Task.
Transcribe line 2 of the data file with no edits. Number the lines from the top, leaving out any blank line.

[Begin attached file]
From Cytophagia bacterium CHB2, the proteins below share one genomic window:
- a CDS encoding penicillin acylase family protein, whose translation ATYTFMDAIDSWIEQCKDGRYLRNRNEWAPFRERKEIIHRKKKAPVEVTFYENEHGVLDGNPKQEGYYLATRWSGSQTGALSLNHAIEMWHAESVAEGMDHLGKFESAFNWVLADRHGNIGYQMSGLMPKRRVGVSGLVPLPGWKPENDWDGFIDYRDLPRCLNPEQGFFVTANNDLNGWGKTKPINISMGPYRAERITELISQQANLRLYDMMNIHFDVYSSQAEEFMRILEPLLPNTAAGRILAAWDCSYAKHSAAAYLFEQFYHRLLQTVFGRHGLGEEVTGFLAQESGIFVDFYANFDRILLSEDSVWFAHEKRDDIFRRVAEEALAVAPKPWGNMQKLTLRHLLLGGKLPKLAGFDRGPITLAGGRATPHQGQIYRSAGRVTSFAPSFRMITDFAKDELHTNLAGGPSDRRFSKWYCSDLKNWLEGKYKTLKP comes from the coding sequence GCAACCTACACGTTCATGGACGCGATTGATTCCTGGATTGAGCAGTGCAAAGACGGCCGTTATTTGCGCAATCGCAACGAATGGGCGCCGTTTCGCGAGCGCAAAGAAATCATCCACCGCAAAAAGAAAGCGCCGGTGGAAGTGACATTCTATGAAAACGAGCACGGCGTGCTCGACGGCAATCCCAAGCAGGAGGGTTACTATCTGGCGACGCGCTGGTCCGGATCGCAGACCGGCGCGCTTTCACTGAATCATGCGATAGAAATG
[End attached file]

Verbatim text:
- a CDS encoding penicillin acylase family protein, whose translation ATYTFMDAIDSWIEQCKDGRYLRNRNEWAPFRERKEIIHRKKKAPVEVTFYENEHGVLDGNPKQEGYYLATRWSGSQTGALSLNHAIEMWHAESVAEGMDHLGKFESAFNWVLADRHGNIGYQMSGLMPKRRVGVSGLVPLPGWKPENDWDGFIDYRDLPRCLNPEQGFFVTANNDLNGWGKTKPINISMGPYRAERITELISQQANLRLYDMMNIHFDVYSSQAEEFMRILEPLLPNTAAGRILAAWDCSYAKHSAAAYLFEQFYHRLLQTVFGRHGLGEEVTGFLAQESGIFVDFYANFDRILLSEDSVWFAHEKRDDIFRRVAEEALAVAPKPWGNMQKLTLRHLLLGGKLPKLAGFDRGPITLAGGRATPHQGQIYRSAGRVTSFAPSFRMITDFAKDELHTNLAGGPSDRRFSKWYCSDLKNWLEGKYKTLKP comes from the coding sequence GCAACCTACACGTTCATGGACGCGATTGATTCCTGGATTGAGCAGTGCAAAGACGGCCGTTATTTGCGCAATCGCAACGAATGGGCGCCGTTTCGCGAGCGCAAAGAAATCATCCACCGCAAAAAGAAAGCGCCGGTGGAAGTGACATTCTATGAAAACGAGCACGGCGTGCTCGACGGCAATCCCAAGCAGGAGGGTTACTATCTGGCGACGCGCTGGTCCGGATCGCAGACCGGCGCGCTTTCACTGAATCATGCGATAGAAATG